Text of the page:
Apple working on fix for iPhone 7 Lightning EarPods remote control issue

Posted:
in iPhone edited September 2016
Apple on Monday acknowledged consumer complaints that a glitch in the gratis iPhone 7 Lightning EarPods causes the attached multifunction remote control to intermittently stop functioning, saying a fix is in the works.




According to numerous social media reports, the new Lightning EarPods found in every iPhone 7 box suffer from a glitch that renders the multifunction remote control module useless. The issue appears to be sporadic, but its reproducible nature suggests a flaw is present in Apple's software.

In most cases, users claim the EarPods' volume and call answer/end buttons become unresponsive after a few minutes of inactivity. Audio continues to play, and the microphone remains active, but users are unable to adjust volume settings, start or stop calls, or invoke Siri with the embedded remote.

A fix is in development and should roll out in the near future as a software update, an Apple representative confirmed to Business Insider.

The initial troubles are unfortunate for Apple, which bet big on the future -- or lack thereof -- of the 3.5mm headphone jack by removing the component from its flagship iPhone 7 smartphone. Unveiling the phone onstage at a special event earlier this month, SVP of Worldwide Marketing Phil Schiller said it took "courage" to move away from the legacy port.

With iPhone 7 and 7 Plus, Apple ships a pair of EarPods terminated in a Lightning plug and, to allay perceived upgrade pains, a Lightning-to-3.5mm headphone jack adapter.

Amidst an outcry from consumers, Apple defended its decision, saying the headphone jack's deletion made space for an advanced Taptic Engine, bigger battery and better cameras. In addition, by removing the 3.5mm port, Apple was able to rid iPhone of a key point of liquid ingress, allowing engineers to design a water resistance chassis.
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Comments

  • Reply 1 of 21
    Oh, poor Apple! I like the jack's removal, but I do think they should've created a market for L before standardising on it. In any case, I'm sure they'll fix it all. 
    watto_cobrafreshmaker
  • Reply 2 of 21
    Scientific progress goes boink. 
    hopestillfliesanome
  • Reply 3 of 21
    SoliSoli Posts: 8,492member
    brakken said:
    Oh, poor Apple! I like the jack's removal, but I do think they should've created a market for L before standardising on it. In any case, I'm sure they'll fix it all. 
    They sold 900 million Lightning-connected devices and there are a plethora of Lightning headphones have been available for years now.
    roundaboutnowlkruppfastasleeplolliverredgeminipastanthemannolamacguyjony0
  • Reply 4 of 21
    I experienced this and it's a joke that Apple didn't catch this in QA testing, given the impact of removing the 3.5mm jack.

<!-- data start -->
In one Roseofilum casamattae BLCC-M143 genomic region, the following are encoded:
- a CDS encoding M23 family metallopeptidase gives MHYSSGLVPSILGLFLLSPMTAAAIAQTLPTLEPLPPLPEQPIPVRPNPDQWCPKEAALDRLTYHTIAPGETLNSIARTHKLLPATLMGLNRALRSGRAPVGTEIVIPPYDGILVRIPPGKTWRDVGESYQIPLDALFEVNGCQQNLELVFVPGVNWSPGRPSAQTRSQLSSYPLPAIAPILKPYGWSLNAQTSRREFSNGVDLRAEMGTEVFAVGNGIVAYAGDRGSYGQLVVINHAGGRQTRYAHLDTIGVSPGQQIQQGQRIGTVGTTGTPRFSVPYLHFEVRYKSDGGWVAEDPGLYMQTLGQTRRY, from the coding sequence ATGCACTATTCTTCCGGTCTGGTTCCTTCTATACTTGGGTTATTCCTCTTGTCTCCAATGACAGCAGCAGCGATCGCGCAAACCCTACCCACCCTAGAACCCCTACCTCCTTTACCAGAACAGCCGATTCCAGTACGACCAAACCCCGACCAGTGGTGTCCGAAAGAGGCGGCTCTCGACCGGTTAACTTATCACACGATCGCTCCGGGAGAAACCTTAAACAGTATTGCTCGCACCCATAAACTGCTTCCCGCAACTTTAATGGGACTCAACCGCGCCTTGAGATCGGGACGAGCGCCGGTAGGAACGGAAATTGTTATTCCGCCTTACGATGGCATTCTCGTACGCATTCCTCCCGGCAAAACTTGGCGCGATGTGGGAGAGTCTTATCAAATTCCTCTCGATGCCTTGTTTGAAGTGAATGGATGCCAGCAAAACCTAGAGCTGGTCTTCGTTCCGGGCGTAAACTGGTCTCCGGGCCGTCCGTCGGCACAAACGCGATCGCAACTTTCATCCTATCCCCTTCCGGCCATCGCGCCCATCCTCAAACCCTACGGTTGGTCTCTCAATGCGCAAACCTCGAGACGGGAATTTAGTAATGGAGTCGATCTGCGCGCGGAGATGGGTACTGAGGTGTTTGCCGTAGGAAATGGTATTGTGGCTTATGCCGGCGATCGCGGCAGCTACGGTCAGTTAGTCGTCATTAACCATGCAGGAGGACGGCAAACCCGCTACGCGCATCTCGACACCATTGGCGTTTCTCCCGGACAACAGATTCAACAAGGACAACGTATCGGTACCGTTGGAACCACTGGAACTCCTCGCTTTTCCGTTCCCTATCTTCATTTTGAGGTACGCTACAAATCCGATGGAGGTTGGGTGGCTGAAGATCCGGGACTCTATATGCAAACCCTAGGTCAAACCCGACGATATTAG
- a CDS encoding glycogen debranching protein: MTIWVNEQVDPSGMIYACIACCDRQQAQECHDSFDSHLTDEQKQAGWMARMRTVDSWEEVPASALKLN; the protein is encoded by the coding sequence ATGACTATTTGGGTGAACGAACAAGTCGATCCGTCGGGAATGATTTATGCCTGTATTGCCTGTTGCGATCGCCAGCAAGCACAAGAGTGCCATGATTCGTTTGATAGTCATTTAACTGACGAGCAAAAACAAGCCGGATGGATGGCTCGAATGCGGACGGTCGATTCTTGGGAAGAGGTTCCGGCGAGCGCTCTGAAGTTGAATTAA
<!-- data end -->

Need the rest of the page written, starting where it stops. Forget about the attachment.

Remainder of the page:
• Reply 5 of 21
    mac_128mac_128 Posts: 3,369member
    Here's the first teardown of the Lightning audio connectors:


    Looks like a stereo dac, stereo amp and a mono-adc in that chip. The IC on the reverse side is likely the standard one that all lightning cables have. Unknown manufacturer and specs. I wonder if it's another custom chip like the W1?

    Hard to believe some people here were actually suggesting that this would be an analogue passthrough from the iPhone 7 internal DAC.

    edited September 2016 squuiidjasenj1
  • Reply 6 of 21
    It will be fixed. World not coming to an end.
    watto_cobranolamacguy
  • Reply 7 of 21
    dsddsd Posts: 179member
    Open the EarPod bay doors, Siri.
    watto_cobra
  • Reply 8 of 21
    mac_128 said:
    Here's the first teardown of the Lightning audio connectors:


    Looks like a stereo dac, stereo amp and a mono-adc in that chip. The IC on the reverse side is likely the standard one that all lightning cables have. Unknown manufacturer and specs. I wonder if it's another custom chip like the W1?

    Hard to believe some people here were actually suggesting that this would be an analogue passthrough from the iPhone 7 internal DAC.

    I believe there is no longer a DAC in the iPhone 7, there is no use for it now with the headphone SOCKET (Not not a jack) being removed
  • Reply 9 of 21
    mac_128mac_128 Posts: 3,369member
    smiffy31 said:
    mac_128 said:
    Here's the first teardown of the Lightning audio connectors:


    Looks like a stereo dac, stereo amp and a mono-adc in that chip. The IC on the reverse side is likely the standard one that all lightning cables have. Unknown manufacturer and specs. I wonder if it's another custom chip like the W1?

    Hard to believe some people here were actually suggesting that this would be an analogue passthrough from the iPhone 7 internal DAC.

    I believe there is no longer a DAC in the iPhone 7, there is no use for it now with the headphone SOCKET (Not not a jack) being removed
    Not only does the iPhone 7 have a DAC, but it's the same quality DAC that's in the 6s. At a minimum the 7 needs a DAC for the built in speakers. But the tear downs have shown that the 7 also has 3 audio amps.

    https://www.ifixit.com/Teardown

    But Lightning has always been a digital connector. And while Lightning is capable of outputting analogue audio, due to its dynamically assignable pin ability, Apple has never allowed, or utilized it for use in this way. Since the MFi specs haven't changed in this regard, it was an unlikely prospect.
    edited September 2016
  • Reply 10 of 21
    This problem also happens with the dongle and my Bose headphones.
  • Reply 11 of 21
    mac_128 said:
    Here's the first teardown of the Lightning audio connectors:


    Looks like a stereo dac, stereo amp and a mono-adc in that chip. The IC on the reverse side is likely the standard one that all lightning cables have. Unknown manufacturer and specs. I wonder if it's another custom chip like the W1?

    Hard to believe some people here were actually suggesting that this would be an analogue passthrough from the iPhone 7 internal DAC.

    Interesting. That raises questions about the quality of that DAC and the power capability of the amp. I suspect some audiophile nerds will put it through its paces.
  • Reply 12 of 21
    SoliSoli Posts: 8,492member
    mac_128 said:
    smiffy31 said:
    mac_128 said:
    Here's the first teardown of the Lightning audio connectors:


    Looks like a stereo dac, stereo amp and a mono-adc in that chip. The IC on the reverse side is likely the standard one that all lightning cables have. Unknown manufacturer and specs. I wonder if it's another custom chip like the W1?

    Hard to believe some people here were actually suggesting that this would be an analogue passthrough from the iPhone 7 internal DAC.